Whirlpool Corp. has asked the city of Fort Smith to withdraw an ordinance that would ban the drilling of water wells near the old Whirlpool plant where ground water was contaminated by a chemical leak.
However, city directors will still have to discuss the issue Wednesday night (March 27) during their regularly scheduled meeting because it is on the agenda, according to Tracy Winchell, the city’s communications manager.
Jeff Noel, Whirlpool’s vice president of communications and public affairs, says the company has reached out to residents north of the now vacant plant.
“We are concerned. We are committed. We`re going to be here for the long haul,” he said.
The company is distributing a fact sheet about trichloroethylene or TCE.
‘It was real clear there was a lot of misunderstanding and misinformation so our feeling was, we need to reach out directly to the residents, which is why we`ve now hand delivered letters to each of the residents in the area,” Noel said.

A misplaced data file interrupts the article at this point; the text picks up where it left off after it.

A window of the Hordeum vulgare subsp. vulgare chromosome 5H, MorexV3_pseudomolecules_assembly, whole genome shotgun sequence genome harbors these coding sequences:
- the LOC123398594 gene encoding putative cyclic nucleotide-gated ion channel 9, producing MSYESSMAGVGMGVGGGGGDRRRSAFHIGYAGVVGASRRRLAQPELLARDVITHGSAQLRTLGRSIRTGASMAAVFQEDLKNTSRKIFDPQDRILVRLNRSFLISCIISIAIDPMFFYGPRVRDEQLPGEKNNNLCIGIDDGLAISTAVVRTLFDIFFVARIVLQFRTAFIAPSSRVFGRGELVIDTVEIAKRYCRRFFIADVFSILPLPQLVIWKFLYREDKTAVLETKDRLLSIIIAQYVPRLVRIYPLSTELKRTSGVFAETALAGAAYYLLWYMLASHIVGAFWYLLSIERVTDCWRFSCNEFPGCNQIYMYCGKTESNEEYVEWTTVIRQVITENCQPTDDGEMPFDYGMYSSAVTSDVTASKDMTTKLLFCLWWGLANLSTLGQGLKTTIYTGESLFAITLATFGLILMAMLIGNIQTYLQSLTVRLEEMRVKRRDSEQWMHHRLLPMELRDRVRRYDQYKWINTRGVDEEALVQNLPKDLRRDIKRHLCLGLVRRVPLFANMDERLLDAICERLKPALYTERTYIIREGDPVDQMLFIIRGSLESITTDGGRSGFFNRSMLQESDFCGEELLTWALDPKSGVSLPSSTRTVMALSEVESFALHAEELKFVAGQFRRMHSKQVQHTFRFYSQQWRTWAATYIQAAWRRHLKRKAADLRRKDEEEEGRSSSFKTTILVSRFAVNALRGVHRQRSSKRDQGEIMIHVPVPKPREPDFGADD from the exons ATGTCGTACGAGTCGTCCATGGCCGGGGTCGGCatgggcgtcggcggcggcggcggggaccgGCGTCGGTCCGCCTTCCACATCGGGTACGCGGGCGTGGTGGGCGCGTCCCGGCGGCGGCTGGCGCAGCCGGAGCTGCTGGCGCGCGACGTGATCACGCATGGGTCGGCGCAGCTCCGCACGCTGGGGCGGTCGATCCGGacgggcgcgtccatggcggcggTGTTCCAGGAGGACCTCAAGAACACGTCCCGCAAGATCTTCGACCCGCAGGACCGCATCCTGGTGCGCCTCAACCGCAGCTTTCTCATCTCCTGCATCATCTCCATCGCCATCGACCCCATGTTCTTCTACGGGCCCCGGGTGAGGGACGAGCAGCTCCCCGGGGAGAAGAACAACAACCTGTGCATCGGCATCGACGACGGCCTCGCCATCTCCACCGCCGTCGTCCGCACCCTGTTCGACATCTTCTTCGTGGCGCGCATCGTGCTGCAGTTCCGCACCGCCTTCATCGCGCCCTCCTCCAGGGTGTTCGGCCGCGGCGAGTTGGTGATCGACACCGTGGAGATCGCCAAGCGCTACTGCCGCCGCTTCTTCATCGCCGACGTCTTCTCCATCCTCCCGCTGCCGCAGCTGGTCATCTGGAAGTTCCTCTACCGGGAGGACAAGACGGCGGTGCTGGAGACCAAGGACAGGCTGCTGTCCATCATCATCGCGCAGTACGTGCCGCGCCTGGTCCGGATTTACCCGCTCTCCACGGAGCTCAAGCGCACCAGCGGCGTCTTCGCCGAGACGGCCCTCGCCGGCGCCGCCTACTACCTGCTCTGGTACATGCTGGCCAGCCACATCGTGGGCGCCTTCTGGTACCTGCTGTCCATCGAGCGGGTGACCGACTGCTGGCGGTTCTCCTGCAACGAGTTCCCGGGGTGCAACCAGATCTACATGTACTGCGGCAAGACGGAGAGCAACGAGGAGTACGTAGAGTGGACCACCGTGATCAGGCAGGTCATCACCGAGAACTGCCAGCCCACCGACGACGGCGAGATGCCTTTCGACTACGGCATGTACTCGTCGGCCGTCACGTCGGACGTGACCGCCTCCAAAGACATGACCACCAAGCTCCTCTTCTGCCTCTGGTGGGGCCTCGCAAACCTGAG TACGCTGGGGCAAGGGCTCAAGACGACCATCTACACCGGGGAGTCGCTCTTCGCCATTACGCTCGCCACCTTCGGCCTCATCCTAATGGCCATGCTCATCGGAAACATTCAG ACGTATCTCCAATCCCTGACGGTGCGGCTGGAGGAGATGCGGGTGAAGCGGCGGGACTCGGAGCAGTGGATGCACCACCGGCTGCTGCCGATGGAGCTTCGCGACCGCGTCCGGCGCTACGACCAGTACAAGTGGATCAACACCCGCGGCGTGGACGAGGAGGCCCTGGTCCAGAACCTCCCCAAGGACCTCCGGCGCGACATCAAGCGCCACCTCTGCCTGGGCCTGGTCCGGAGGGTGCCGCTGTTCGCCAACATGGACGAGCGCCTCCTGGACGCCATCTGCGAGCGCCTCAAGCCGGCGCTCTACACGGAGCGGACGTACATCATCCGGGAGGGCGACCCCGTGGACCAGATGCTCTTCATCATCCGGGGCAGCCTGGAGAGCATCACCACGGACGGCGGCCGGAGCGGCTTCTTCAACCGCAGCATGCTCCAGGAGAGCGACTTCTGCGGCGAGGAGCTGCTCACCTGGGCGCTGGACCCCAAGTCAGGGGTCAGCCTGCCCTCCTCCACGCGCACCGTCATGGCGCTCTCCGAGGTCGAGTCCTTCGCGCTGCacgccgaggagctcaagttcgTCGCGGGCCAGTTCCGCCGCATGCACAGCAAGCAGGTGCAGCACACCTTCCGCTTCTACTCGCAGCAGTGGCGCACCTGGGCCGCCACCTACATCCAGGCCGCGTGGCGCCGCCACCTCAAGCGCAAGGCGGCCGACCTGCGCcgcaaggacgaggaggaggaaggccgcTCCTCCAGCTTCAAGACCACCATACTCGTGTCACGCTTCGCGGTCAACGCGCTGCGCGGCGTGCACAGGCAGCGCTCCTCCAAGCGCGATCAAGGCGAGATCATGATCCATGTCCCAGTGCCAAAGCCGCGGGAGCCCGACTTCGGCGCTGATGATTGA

TCE is a volatile chemical used to remove grease from metal parts. Noel says the degreaser was used at Whirlpool from 1967-1981.
“Degreasers are actually something that everyone used,” he said. “Farmer`s used it, manufacturing used it. In fact, today households still have a lot of cleaning materials that have TC`s in them.”
The maximum contaminant level of TCE for drinking water is five parts per billion, according to the Environmental Protection Agency.
But Noel says this isn’t a concern since Fort Smith residents get their water from Lake Fort Smith.
“All the homes have been connected to city water since they were built, and all the information we have is that there are no wells in that area today,” he said. >
Whirlpool became aware of the leak in 2001 and immediately reported it to the EPA, Noel said.
“We have been working with the agency,” Noel said. “There have been articles about the situation. There have been meetings with the residents, and we`ve been doing an awful lot of things to clean up or attempt to clean up the site.”
According to Noel, the boundaries of the site have not moved in the past eight years and the concentration levels in the affected areas have also gone down.